Monday, October 8, 2012

Halloween Holocaust: Ghostbusters (Ivan Reitman, 1984)

More by accident than by design, today's entry completes a three day consecutive hat-trick of horror movies made in the 80's and set in the Big Apple. It's admittedly stating the obvious to say that everyone has a movie they've seen more than any other. Nonetheless, I should probably preface this post by telling you that for me, Ghostbusters is that very movie, due to it being one of the first VHS tapes that appeared in my house as a kid, its general cultural ubiquity in these formative years, via the excellent Real Ghostbusters cartoon series and assorted merchandise, and the fact that Ghostbusters II was, if I'm not mistaken, the first film I ever saw at the cinema. Therefore, it also goes without saying that I'm more than slightly preconditioned to love this movie; so much so, that I'm almost inclined to not trust someone if they don't like it.

I'll skip the obligatory synopsis as I'm sure you're all familiar with the movie; if not, get the hell out of here and please rectify that heinous situation. I think one of the key things that makes this film so fun is that it's essentially a supernatural take on the buddy comedy/caper movie; in other words, another hangout movie, where you revisit it as much for the characters as the actual events that transpire. Plus, when you're a kid, the idea of being able to hang out with your mates pretty much everyday, battling ghouls and ghosts and then sleeping over together every night in your very own fire station, seems just about the coolest thing ever. Groovy gadgets and portable nuclear laser beams are always a bonus as well.

It's certainly tantalising to imagine how the movie could alternatively have turned out, that is if the studio had enough money to realise Dan Aykroyd's original script. It was originally set it the future, where Ghostbusters are as everyday as firemen and paramedics; the Stay Puft marshmallow man was just one of many Godzilla-esque monsters the team had to fight. Reitman says it would have cost something like $300 million dollars in 1984 money. I'm sure most of us would love to have seen that version, self included, but I'd also vouch that just as many wouldn't change a thing about the film as it stands.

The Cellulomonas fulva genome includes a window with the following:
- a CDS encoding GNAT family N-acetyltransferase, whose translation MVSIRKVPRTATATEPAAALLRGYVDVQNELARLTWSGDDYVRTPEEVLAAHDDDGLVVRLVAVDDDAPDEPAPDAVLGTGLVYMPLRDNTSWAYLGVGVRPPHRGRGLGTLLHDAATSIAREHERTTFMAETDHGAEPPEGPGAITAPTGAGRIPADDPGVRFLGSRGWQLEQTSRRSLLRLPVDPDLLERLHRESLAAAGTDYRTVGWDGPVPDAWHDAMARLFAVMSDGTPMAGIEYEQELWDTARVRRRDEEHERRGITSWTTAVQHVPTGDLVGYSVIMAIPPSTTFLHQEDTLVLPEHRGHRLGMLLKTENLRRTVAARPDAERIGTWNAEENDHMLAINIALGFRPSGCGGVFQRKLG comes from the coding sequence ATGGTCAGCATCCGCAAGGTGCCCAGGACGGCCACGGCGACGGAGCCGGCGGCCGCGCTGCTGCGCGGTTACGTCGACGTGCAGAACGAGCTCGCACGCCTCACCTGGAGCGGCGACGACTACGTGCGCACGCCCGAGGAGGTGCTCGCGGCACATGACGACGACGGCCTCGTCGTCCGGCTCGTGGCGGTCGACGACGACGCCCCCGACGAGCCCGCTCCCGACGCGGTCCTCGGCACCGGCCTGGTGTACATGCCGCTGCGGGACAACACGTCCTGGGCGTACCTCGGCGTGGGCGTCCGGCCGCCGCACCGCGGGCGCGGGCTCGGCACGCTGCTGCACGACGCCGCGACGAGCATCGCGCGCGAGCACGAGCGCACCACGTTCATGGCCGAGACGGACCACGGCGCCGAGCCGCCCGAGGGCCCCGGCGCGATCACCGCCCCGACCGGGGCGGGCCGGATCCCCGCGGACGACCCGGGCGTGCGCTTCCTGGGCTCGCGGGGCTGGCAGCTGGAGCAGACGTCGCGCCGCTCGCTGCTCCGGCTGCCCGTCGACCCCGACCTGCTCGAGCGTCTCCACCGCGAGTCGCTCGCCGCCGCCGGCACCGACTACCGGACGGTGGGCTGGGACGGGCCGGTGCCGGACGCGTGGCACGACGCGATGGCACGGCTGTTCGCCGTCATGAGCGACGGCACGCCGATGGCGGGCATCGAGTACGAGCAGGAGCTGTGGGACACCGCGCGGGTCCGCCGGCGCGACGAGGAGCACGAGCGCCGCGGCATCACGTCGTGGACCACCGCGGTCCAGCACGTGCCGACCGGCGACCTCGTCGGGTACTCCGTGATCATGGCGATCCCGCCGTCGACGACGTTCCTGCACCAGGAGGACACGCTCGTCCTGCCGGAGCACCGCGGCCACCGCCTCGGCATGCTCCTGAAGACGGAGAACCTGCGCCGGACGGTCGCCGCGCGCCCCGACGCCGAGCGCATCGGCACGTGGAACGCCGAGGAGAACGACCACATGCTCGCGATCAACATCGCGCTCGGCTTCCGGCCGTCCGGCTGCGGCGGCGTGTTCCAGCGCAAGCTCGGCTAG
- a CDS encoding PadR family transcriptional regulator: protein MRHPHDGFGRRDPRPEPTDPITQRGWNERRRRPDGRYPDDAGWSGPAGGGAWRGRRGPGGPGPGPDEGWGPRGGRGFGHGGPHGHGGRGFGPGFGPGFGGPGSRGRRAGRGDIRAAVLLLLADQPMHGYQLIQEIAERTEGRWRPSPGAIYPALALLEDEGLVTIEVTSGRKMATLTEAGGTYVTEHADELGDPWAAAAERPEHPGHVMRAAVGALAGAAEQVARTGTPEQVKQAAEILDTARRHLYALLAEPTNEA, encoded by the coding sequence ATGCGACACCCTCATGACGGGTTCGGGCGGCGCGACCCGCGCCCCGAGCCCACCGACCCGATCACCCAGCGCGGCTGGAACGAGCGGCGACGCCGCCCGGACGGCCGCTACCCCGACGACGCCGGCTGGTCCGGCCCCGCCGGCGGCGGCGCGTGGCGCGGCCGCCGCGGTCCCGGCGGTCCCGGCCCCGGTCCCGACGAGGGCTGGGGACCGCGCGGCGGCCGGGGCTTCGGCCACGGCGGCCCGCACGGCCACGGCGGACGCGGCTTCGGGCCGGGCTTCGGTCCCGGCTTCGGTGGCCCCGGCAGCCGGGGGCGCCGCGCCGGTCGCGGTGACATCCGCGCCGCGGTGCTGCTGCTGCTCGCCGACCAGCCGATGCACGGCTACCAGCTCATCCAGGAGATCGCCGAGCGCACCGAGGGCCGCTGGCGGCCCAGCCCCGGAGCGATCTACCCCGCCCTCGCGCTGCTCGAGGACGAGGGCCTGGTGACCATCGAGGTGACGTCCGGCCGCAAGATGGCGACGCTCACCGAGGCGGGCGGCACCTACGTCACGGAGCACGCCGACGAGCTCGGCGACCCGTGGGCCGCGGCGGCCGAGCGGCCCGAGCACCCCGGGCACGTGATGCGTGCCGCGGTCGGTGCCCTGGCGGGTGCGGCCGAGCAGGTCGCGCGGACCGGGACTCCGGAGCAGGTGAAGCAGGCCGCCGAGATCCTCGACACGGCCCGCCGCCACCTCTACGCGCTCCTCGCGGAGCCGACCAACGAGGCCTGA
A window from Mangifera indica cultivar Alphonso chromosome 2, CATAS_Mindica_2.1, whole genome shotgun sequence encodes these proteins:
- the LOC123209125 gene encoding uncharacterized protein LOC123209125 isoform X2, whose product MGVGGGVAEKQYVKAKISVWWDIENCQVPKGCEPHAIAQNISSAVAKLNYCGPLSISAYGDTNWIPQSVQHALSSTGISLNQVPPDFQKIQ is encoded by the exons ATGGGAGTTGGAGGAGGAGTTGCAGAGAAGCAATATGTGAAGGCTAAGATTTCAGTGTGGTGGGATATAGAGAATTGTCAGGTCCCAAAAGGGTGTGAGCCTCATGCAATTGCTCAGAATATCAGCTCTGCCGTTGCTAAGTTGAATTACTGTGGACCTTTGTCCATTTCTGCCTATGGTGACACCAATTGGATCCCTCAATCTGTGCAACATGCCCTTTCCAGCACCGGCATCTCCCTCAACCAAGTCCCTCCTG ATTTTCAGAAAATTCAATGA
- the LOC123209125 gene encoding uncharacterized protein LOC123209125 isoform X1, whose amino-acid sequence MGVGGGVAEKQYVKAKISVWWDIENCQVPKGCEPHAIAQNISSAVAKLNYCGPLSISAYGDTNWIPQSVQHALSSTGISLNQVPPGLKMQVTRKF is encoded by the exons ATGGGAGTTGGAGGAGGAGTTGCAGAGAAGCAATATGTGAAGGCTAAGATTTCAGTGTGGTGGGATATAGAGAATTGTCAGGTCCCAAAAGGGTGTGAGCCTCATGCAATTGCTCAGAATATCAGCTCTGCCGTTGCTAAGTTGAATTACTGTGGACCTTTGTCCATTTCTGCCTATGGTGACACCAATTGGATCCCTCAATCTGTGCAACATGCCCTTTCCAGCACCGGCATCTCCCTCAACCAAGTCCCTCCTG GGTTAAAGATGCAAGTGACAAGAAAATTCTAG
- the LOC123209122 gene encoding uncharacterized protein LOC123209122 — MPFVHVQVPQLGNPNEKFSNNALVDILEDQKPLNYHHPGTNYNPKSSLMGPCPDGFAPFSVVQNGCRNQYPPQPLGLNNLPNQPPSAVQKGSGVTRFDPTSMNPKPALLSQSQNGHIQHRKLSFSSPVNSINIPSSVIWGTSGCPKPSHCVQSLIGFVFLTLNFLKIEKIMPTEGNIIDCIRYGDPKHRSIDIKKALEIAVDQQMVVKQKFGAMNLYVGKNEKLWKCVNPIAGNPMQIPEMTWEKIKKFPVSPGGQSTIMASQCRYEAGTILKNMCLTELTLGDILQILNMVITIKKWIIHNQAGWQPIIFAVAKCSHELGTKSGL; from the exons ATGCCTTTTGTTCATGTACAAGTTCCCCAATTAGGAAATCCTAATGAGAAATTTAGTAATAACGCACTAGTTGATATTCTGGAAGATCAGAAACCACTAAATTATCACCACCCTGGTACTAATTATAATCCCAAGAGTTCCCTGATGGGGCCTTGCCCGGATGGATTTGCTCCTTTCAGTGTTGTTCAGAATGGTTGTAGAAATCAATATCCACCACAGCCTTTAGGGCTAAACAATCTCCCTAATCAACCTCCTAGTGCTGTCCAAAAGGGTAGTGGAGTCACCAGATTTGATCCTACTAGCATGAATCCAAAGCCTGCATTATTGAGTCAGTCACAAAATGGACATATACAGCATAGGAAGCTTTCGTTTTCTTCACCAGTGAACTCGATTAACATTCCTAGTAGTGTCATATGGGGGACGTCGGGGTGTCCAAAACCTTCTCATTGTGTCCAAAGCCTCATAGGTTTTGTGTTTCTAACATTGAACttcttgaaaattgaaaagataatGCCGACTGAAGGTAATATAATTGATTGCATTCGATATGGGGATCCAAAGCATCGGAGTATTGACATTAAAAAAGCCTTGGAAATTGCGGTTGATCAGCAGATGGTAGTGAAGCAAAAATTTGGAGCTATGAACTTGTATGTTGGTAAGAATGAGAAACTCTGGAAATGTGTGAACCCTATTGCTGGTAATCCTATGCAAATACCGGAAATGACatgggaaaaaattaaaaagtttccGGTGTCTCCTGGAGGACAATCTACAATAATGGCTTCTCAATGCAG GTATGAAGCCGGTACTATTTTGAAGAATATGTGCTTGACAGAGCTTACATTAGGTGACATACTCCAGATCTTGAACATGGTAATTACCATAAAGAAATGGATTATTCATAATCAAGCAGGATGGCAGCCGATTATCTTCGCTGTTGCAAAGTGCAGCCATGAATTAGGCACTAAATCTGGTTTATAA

Whilst it's definitely an ensemble affair, with (as cast and crew themselves have said) Ramis as the Brain, Aykroyd as the Heart and Murray as the mouth, plus support from a compelling, and surprisingly hot Sigourney Weaver, it is, at the end of the day, ultimately the Bill Murray show. He provides the function of an astute/cynical, yet not completely self-serving audience surrogate, who manages to make the supernatural goings on somehow more accessible to a mass audience than most genre fare, perhaps due having his tongue in cheek throughout the proceedings, and therefore never really taking any of it too seriously.

There are many things that I love about this movie and, to an almost equal extent, its sequel. But at present, I feel I'd be especially remiss if I didn't mention the music. Sure, we all probably, and justifiably, love the Ray Parker Jr. theme song. But, the more I hear it, I feel the pop contributions to the soundtrack may have unfortunately left Elmer Bernstein's excellent score, somewhat in the shadows. Heavily featuring an ondes Martenot (cousin to that other horror/sci-fi soundtrack staple, the theremin), the music is both delightfully varied and consistently appropriate to the images. For instance, there's one or two nice, slightly subtle touches, such as the use of a cello during Dana's theme, providing an obvious riff on her character's occupation, for anyone paying attention. Some of Bernstein's unused cues, later replaced by the (still highly fitting) pop tunes, are also worth a listen if you get chance, especially one recurring piece that sounds like what the theme tune would probably have been if Ghostbusters was a 70's buddy cop TV show instead of mid 80's movie blockbuster.

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